Formulations of this kind, in the UK, tend to evoke braying sounds from the Centre for Policy Studies and similar organisations. Yet what Japan is now proposing to do, in this and other changes it is encouraging, is close to what we developed in the '60s and early '70s. It may be that the Japanese have misjudged the needs of the future; alternatively, it may be that we are at risk of abandoning ways of educating children that are well-suited to the needs of the first half of the next century rather than to the first half of this one.
Monbusho's report has nothing to say about inspection, league tables, vouchers or the way children are or should be grouped in classrooms. On this last point, of the nine pictures of children at school, two ("elementary school pupils read from their textbook" and one of junior high pupils, heads down, engaged in mathematics) show children seated in rows. The seven others show children from elementary schools to senior high schools in various informal settings.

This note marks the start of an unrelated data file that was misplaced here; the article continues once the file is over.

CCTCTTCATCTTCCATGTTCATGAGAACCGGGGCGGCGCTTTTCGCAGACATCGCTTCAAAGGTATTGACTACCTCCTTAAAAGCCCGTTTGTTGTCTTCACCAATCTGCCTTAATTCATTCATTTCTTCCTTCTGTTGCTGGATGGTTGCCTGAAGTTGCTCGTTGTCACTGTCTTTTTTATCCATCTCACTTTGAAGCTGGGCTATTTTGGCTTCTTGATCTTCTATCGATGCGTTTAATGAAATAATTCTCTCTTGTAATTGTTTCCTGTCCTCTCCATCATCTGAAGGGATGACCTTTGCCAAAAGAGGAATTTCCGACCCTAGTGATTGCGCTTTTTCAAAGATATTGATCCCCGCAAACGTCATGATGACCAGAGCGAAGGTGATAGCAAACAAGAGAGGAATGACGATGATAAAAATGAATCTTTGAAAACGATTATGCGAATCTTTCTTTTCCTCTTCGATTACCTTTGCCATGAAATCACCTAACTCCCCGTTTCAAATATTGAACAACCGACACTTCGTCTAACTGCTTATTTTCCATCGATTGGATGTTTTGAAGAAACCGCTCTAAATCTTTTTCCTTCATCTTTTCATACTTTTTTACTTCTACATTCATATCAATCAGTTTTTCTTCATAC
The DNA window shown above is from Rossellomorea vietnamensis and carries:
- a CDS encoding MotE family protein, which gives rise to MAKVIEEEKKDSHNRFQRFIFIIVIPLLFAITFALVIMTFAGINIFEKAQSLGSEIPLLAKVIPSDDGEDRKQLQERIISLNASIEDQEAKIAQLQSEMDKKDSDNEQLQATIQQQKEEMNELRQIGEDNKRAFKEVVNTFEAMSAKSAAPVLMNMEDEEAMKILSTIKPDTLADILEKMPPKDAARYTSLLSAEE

Illustrations of this kind, strikingly similar to those included in the 1967 Plowden Report, do not reliably depict what is actually happening in schools; but they do suggest that Monbusho is relaxed about classroom organisation.
In Japan, 4.9 per cent of the relevant age-groups go to private lower secondary schools. That rises to 30 per cent of the age group going to private upper secondary schools. The pupil:teacher ratio in lower secondaries (May 1994) was 1:20.8 in private schools and 1:16.9 in local public schools (that is, publicly-maintained schools). At upper secondaries, the ratio of 1:22. 3 at private schools compared with 1:15.7 at local public schools. Private schools are almost twice as expensive to run as public schools.
The cost comparison comes from a recent Monbusho survey of 600 public and 350 private schools and, as staff costs are ordinarily such a high proportion of total costs, is difficult to understand. But what is clear is that in Japan smaller class size is not one of the reasons why parents choose to send children to private schools.
The standard number of yearly school hours (defined as 50 minutes) which Monbusho lays down for elementary and lower secondary schools varies from a total of 850 hours at grade 1 to 1,015 at grade 6, the end of elementary school. Lower secondary school hours are constant at 1,050. At Grade 1, Japanese language is afforded 306 hours and arithmetic 136 hours. By the end of lower secondary school, each of these subjects is given 140 hours.